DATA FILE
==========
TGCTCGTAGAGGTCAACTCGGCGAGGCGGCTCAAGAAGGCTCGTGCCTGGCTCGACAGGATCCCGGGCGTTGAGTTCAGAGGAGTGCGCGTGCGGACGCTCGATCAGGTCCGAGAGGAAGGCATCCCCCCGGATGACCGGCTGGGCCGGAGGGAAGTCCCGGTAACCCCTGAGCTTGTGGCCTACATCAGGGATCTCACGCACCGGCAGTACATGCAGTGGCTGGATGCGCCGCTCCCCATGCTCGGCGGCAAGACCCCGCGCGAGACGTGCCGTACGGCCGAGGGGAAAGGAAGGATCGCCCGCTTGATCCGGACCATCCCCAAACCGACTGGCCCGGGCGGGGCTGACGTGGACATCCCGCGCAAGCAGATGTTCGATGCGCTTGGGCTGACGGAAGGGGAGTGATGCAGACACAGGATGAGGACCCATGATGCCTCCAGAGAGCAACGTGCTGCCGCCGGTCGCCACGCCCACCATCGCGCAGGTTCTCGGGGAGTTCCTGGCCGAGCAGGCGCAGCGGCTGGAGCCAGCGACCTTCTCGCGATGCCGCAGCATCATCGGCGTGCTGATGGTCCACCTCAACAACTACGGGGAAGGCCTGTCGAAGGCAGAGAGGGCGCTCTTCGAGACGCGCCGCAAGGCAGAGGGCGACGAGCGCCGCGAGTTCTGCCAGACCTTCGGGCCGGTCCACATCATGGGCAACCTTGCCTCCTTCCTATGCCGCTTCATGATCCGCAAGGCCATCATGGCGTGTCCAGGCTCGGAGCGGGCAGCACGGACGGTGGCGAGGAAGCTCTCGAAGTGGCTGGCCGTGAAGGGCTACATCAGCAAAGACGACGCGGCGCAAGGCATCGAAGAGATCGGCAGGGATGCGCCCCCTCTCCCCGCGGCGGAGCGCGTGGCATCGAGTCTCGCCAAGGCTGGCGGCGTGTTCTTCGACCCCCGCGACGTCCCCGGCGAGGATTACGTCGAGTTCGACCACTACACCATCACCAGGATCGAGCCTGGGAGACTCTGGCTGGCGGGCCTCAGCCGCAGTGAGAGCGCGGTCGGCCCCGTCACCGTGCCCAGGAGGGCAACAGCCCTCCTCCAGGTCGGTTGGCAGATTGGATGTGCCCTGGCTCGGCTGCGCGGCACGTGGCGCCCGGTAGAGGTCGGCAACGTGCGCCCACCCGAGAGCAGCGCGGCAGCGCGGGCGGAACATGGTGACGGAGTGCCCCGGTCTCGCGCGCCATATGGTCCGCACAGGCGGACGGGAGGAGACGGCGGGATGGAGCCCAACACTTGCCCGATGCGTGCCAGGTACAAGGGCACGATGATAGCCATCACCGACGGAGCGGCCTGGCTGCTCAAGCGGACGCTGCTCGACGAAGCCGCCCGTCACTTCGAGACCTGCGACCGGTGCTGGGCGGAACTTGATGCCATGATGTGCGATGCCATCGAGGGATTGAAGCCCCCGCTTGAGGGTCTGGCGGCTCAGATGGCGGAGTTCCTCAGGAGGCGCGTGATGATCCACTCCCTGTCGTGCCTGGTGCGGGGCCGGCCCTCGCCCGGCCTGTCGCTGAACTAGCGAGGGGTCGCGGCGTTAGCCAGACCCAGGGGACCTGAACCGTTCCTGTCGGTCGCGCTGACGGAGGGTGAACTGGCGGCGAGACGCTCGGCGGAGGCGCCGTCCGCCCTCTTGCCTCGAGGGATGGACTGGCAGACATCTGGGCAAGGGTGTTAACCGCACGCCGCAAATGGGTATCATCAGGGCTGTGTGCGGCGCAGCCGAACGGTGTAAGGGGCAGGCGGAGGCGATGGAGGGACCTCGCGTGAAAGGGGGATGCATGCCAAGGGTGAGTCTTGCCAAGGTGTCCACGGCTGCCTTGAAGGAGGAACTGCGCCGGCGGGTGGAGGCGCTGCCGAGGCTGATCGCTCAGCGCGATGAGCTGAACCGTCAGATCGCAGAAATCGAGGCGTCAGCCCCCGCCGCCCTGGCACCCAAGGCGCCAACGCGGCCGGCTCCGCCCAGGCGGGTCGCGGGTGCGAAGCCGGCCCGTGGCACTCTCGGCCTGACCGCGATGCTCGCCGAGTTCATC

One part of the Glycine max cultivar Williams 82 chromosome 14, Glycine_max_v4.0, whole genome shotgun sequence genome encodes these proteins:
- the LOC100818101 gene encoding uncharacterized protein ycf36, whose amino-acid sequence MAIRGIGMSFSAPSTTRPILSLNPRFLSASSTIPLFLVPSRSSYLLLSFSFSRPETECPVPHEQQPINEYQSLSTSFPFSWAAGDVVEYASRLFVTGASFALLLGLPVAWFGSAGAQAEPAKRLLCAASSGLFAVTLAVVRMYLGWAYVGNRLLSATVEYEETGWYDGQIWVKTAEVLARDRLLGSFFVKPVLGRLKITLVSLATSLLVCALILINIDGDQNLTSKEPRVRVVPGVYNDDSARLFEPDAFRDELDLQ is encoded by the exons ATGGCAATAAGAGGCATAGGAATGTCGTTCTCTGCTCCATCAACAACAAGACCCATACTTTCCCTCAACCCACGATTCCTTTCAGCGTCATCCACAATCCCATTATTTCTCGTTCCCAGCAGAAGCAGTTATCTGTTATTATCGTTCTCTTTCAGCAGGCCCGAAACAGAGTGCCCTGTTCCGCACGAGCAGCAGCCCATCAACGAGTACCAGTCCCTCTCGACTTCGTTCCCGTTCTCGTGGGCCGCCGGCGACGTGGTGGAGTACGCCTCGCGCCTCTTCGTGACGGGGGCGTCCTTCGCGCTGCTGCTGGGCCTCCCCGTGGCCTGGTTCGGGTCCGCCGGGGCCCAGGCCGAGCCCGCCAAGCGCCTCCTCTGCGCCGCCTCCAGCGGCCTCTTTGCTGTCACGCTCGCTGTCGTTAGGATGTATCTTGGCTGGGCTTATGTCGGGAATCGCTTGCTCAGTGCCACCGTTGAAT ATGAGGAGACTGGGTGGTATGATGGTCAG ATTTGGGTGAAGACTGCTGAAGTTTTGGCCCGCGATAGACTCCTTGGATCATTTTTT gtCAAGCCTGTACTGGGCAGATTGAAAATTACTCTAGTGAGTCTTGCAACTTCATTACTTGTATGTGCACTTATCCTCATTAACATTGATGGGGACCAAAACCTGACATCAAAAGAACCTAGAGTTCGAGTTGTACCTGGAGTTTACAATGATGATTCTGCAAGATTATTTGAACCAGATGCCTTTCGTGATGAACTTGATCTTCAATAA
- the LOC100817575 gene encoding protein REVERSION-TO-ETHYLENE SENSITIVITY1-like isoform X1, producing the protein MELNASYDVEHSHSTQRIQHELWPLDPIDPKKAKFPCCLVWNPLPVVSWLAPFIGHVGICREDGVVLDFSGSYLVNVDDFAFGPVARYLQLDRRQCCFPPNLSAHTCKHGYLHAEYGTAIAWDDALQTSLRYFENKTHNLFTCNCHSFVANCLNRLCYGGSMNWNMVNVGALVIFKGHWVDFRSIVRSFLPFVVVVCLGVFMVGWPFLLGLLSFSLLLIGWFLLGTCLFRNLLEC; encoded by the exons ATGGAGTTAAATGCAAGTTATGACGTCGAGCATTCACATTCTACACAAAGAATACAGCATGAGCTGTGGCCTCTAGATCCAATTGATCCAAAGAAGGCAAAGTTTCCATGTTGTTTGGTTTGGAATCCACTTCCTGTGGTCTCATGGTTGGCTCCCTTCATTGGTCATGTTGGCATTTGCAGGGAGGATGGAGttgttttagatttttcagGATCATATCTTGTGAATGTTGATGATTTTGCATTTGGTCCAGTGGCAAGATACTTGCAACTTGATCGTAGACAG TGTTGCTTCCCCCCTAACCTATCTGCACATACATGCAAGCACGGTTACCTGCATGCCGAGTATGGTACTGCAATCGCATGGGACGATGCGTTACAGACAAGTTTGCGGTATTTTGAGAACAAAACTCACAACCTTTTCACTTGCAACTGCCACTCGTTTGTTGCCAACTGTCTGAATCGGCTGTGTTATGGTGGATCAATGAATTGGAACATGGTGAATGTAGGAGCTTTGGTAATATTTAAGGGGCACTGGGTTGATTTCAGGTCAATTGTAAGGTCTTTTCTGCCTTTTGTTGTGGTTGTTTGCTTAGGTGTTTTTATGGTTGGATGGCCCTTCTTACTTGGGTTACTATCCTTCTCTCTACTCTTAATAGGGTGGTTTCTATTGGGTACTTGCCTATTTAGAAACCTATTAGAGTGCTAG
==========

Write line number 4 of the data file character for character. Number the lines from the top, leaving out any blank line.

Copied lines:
- the LOC100817575 gene encoding protein REVERSION-TO-ETHYLENE SENSITIVITY1-like isoform X1, producing the protein MELNASYDVEHSHSTQRIQHELWPLDPIDPKKAKFPCCLVWNPLPVVSWLAPFIGHVGICREDGVVLDFSGSYLVNVDDFAFGPVARYLQLDRRQCCFPPNLSAHTCKHGYLHAEYGTAIAWDDALQTSLRYFENKTHNLFTCNCHSFVANCLNRLCYGGSMNWNMVNVGALVIFKGHWVDFRSIVRSFLPFVVVVCLGVFMVGWPFLLGLLSFSLLLIGWFLLGTCLFRNLLEC; encoded by the exons ATGGAGTTAAATGCAAGTTATGACGTCGAGCATTCACATTCTACACAAAGAATACAGCATGAGCTGTGGCCTCTAGATCCAATTGATCCAAAGAAGGCAAAGTTTCCATGTTGTTTGGTTTGGAATCCACTTCCTGTGGTCTCATGGTTGGCTCCCTTCATTGGTCATGTTGGCATTTGCAGGGAGGATGGAGttgttttagatttttcagGATCATATCTTGTGAATGTTGATGATTTTGCATTTGGTCCAGTGGCAAGATACTTGCAACTTGATCGTAGACAG TGTTGCTTCCCCCCTAACCTATCTGCACATACATGCAAGCACGGTTACCTGCATGCCGAGTATGGTACTGCAATCGCATGGGACGATGCGTTACAGACAAGTTTGCGGTATTTTGAGAACAAAACTCACAACCTTTTCACTTGCAACTGCCACTCGTTTGTTGCCAACTGTCTGAATCGGCTGTGTTATGGTGGATCAATGAATTGGAACATGGTGAATGTAGGAGCTTTGGTAATATTTAAGGGGCACTGGGTTGATTTCAGGTCAATTGTAAGGTCTTTTCTGCCTTTTGTTGTGGTTGTTTGCTTAGGTGTTTTTATGGTTGGATGGCCCTTCTTACTTGGGTTACTATCCTTCTCTCTACTCTTAATAGGGTGGTTTCTATTGGGTACTTGCCTATTTAGAAACCTATTAGAGTGCTAG